• Here's a new Tyler, The Creator track, 'Boredom'. All official, like. Not off that leak you've all been talking about.

• Alt-J have released the video for new single 'Deadcrush'.

• Ariel Pink's released another new single from upcoming album 'Dedicated To Bobby Jameson'. Here's 'Time To Live'.

• James Yuill has released a video for new single 'Fire Breathing'.

• Aadae has released new single 'Die Happy'. It's very good.

• Unkle will headline Koko on 26 Sep to mark the release of fifth album, 'The Road: Part 1'. James Lavelle will also curate a week of shows at The Jazz Café earlier the same month.

• Brontide will play a farewell show at The Garage in London on 31 Aug, two years after they played what everyone thought was their last gig. "On the 12 Sep 2015, unbeknownst to us, we played our last show as Brontide", say the band. "It has been our intention to play a proper farewell but making it happen has not been easy".

• Check out our weekly Spotify playlist of new music featured in the CMU Daily - updated every Friday.

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Kid Rock announces plans to enter US politics
There was a lot of international attention during the British general election last month due to someone called Lord Buckethead challenging Prime Minister Theresa May for her seat in Parliament. Our political system does look odd sometimes, it's true. Although the US has a long tradition of joke candidates achieving major success. I mean, a fictional TV villain is currently president. And maybe soon Kid Rock will be backing him up in the Senate.

Yes, Kid Rock has launched his campaign to be elected as Senator for Michigan in 2018. Well, he's had a photo taken and is selling some merchandise, which is just as good.

A new website - www.kidrockforsenate.com - has appeared online. It features little more than a photo of Kid Rock sitting in an office and a link to buy 'Kid Rock For US Senate' merch. But what more do you need? Policies? I'm not sure you're taking this seriously.

"I have had a ton of emails and texts asking me if this website is real", said Kid Rock on social media yesterday. "The answer is an absolute YES. Stay tuned, I will have a major announcement in the near future".

As yet, there is no official filing to the Federal Election Committee setting the musician's campaign in motion, but a spokesperson told CNN that this may be because it is still working its way through the system. A representative for the Michigan Republican Party said that there had been no conversations with him on this matter.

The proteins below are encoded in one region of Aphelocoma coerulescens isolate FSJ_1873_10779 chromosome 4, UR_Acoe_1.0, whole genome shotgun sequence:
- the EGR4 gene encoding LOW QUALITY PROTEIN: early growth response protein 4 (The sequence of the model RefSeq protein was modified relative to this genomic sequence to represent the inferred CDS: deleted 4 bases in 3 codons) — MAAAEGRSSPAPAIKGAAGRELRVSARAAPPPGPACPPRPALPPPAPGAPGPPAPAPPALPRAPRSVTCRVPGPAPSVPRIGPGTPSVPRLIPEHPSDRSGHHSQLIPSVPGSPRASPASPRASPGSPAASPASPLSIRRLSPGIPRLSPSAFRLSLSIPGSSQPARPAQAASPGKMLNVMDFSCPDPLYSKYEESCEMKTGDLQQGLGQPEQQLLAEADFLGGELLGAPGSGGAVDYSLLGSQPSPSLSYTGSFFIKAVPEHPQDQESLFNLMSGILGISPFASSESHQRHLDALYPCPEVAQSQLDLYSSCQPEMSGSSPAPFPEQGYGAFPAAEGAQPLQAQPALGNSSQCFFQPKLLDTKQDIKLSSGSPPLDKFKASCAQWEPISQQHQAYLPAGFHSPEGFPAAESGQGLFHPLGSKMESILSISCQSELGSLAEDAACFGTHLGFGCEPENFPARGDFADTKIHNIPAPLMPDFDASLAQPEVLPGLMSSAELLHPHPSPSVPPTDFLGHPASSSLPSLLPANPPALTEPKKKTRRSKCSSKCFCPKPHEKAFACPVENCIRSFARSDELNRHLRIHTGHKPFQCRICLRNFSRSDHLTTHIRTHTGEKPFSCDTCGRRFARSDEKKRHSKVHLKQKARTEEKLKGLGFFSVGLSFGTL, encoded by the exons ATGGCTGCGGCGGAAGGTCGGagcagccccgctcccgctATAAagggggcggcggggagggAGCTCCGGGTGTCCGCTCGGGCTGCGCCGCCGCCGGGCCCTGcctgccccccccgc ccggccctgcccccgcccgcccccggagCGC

However, in February is did emerge that the Michigan Republican Party had considered asking Kid Rock to stand for the Senate. This follows his public support for Republican candidates Donald Trump and Mitt Romney in the last two presidential elections.

In April, Kid Rock joined fellow Republican musician Ted Nugent (who has previously suggested that he might also stand as Senator for Michigan next year) and parody politician Sarah Palin for dinner with Donald Trump at the White House.

Whether Kid Rock actually takes this thing to the polls remains to be seen. And then, it's unclear what support he would actually receive - he would be running against Democrat Debbie Stabenow who has been Michigan's Senior Senator since 2001. Still, I guess if movie star Ronald Reagan can become President, anything can happen.

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ANDY MALT | Editor
Andy heads up the team, overseeing the CMU bulletins and website, coordinating features and interviews, reporting on artist and business stories, and contributing to the CMU Approved column.
Email andy@unlimitedmedia.co.uk (except press releases, see below)
   
CHRIS COOKE | MD & Business Editor
Chris provides music business coverage and analysis. Chris also leads the CMU Insights training and consultancy business and education programme CMU:DIY, and heads up CMU publisher 3CM UnLimited.
Email chris@unlimitedmedia.co.uk (except press releases, see below)
   
SAM TAYLOR | Commercial Manager & Insights Associate
Sam oversees the commercial side of the CMU media, leading on sales and sponsorship, and advising on CMU Insights training courses and events.
Email sam@unlimitedmedia.co.uk or call 020 7099 9060
   
CARO MOSES | Co-Publisher
Caro helps oversee the CMU media, while as a Director of 3CM UnLimited she heads up the company's other two titles ThisWeek London and ThreeWeeks Edinburgh, and supports other parts of the business.
Email caro@unlimitedmedia.co.uk